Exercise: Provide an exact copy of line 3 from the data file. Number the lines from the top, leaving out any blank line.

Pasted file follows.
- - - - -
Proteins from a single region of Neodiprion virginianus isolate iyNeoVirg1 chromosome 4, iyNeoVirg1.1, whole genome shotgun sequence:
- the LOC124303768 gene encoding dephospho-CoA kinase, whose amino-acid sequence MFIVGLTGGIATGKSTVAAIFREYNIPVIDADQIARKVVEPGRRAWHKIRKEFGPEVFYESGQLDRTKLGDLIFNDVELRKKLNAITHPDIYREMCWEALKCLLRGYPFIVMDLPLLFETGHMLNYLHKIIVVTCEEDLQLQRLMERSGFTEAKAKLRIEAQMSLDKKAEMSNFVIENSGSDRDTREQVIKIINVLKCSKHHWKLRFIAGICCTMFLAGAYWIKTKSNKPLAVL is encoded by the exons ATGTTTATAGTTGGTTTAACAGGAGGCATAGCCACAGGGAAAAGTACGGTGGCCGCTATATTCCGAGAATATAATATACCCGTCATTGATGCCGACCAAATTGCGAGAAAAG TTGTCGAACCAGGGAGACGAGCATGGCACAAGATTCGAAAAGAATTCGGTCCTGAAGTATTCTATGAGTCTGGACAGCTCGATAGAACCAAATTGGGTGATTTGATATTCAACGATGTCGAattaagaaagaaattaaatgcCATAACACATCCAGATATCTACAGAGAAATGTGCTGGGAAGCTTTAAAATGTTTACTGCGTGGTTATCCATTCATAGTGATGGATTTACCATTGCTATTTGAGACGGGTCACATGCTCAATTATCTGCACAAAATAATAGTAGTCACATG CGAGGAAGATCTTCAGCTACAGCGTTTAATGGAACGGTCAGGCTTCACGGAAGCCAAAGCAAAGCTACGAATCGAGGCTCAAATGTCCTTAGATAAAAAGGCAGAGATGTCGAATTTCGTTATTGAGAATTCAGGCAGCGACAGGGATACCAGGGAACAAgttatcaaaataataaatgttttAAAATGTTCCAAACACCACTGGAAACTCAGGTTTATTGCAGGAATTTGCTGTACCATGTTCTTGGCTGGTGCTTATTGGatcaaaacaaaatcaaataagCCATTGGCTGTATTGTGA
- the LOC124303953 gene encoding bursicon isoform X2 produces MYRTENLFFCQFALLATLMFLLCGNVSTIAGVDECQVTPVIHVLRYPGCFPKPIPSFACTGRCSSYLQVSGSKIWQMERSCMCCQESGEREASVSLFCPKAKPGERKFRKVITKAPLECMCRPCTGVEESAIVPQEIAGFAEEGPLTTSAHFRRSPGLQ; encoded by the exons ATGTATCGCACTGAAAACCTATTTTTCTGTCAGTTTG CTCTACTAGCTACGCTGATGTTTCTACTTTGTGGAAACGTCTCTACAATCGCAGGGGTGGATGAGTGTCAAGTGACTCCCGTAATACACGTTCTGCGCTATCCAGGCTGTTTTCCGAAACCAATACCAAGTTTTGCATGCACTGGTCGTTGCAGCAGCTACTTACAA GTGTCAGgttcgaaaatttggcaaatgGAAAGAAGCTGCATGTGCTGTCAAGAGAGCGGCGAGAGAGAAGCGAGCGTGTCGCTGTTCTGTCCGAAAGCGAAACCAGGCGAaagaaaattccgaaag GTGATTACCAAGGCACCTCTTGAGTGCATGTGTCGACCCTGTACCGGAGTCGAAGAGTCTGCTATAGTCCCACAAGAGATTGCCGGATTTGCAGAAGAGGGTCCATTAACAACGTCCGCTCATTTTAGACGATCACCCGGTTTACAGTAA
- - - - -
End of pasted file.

- the LOC124303953 gene encoding bursicon isoform X2 produces MYRTENLFFCQFALLATLMFLLCGNVSTIAGVDECQVTPVIHVLRYPGCFPKPIPSFACTGRCSSYLQVSGSKIWQMERSCMCCQESGEREASVSLFCPKAKPGERKFRKVITKAPLECMCRPCTGVEESAIVPQEIAGFAEEGPLTTSAHFRRSPGLQ; encoded by the exons ATGTATCGCACTGAAAACCTATTTTTCTGTCAGTTTG CTCTACTAGCTACGCTGATGTTTCTACTTTGTGGAAACGTCTCTACAATCGCAGGGGTGGATGAGTGTCAAGTGACTCCCGTAATACACGTTCTGCGCTATCCAGGCTGTTTTCCGAAACCAATACCAAGTTTTGCATGCACTGGTCGTTGCAGCAGCTACTTACAA GTGTCAGgttcgaaaatttggcaaatgGAAAGAAGCTGCATGTGCTGTCAAGAGAGCGGCGAGAGAGAAGCGAGCGTGTCGCTGTTCTGTCCGAAAGCGAAACCAGGCGAaagaaaattccgaaag GTGATTACCAAGGCACCTCTTGAGTGCATGTGTCGACCCTGTACCGGAGTCGAAGAGTCTGCTATAGTCCCACAAGAGATTGCCGGATTTGCAGAAGAGGGTCCATTAACAACGTCCGCTCATTTTAGACGATCACCCGGTTTACAGTAA